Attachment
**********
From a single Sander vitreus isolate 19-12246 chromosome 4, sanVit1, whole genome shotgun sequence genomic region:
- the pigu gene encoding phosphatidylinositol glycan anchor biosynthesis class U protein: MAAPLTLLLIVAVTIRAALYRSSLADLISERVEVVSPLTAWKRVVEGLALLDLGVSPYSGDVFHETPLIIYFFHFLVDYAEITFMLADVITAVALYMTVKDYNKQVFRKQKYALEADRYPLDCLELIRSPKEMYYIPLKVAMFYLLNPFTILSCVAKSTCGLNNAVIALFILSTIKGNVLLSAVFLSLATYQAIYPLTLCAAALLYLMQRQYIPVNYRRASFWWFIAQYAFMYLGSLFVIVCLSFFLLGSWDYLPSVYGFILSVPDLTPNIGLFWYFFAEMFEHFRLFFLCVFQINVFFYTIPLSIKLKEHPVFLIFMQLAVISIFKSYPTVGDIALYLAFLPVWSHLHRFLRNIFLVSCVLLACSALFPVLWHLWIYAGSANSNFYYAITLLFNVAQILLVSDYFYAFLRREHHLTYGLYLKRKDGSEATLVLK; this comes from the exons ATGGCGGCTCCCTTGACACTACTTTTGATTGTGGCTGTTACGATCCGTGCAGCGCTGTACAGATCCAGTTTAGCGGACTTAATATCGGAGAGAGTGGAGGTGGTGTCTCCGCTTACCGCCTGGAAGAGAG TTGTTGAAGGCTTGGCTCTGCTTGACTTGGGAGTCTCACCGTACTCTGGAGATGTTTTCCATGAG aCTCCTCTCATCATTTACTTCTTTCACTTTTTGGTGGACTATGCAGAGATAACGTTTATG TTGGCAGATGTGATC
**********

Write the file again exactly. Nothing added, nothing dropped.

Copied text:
From a single Sander vitreus isolate 19-12246 chromosome 4, sanVit1, whole genome shotgun sequence genomic region:
- the pigu gene encoding phosphatidylinositol glycan anchor biosynthesis class U protein: MAAPLTLLLIVAVTIRAALYRSSLADLISERVEVVSPLTAWKRVVEGLALLDLGVSPYSGDVFHETPLIIYFFHFLVDYAEITFMLADVITAVALYMTVKDYNKQVFRKQKYALEADRYPLDCLELIRSPKEMYYIPLKVAMFYLLNPFTILSCVAKSTCGLNNAVIALFILSTIKGNVLLSAVFLSLATYQAIYPLTLCAAALLYLMQRQYIPVNYRRASFWWFIAQYAFMYLGSLFVIVCLSFFLLGSWDYLPSVYGFILSVPDLTPNIGLFWYFFAEMFEHFRLFFLCVFQINVFFYTIPLSIKLKEHPVFLIFMQLAVISIFKSYPTVGDIALYLAFLPVWSHLHRFLRNIFLVSCVLLACSALFPVLWHLWIYAGSANSNFYYAITLLFNVAQILLVSDYFYAFLRREHHLTYGLYLKRKDGSEATLVLK; this comes from the exons ATGGCGGCTCCCTTGACACTACTTTTGATTGTGGCTGTTACGATCCGTGCAGCGCTGTACAGATCCAGTTTAGCGGACTTAATATCGGAGAGAGTGGAGGTGGTGTCTCCGCTTACCGCCTGGAAGAGAG TTGTTGAAGGCTTGGCTCTGCTTGACTTGGGAGTCTCACCGTACTCTGGAGATGTTTTCCATGAG aCTCCTCTCATCATTTACTTCTTTCACTTTTTGGTGGACTATGCAGAGATAACGTTTATG TTGGCAGATGTGATC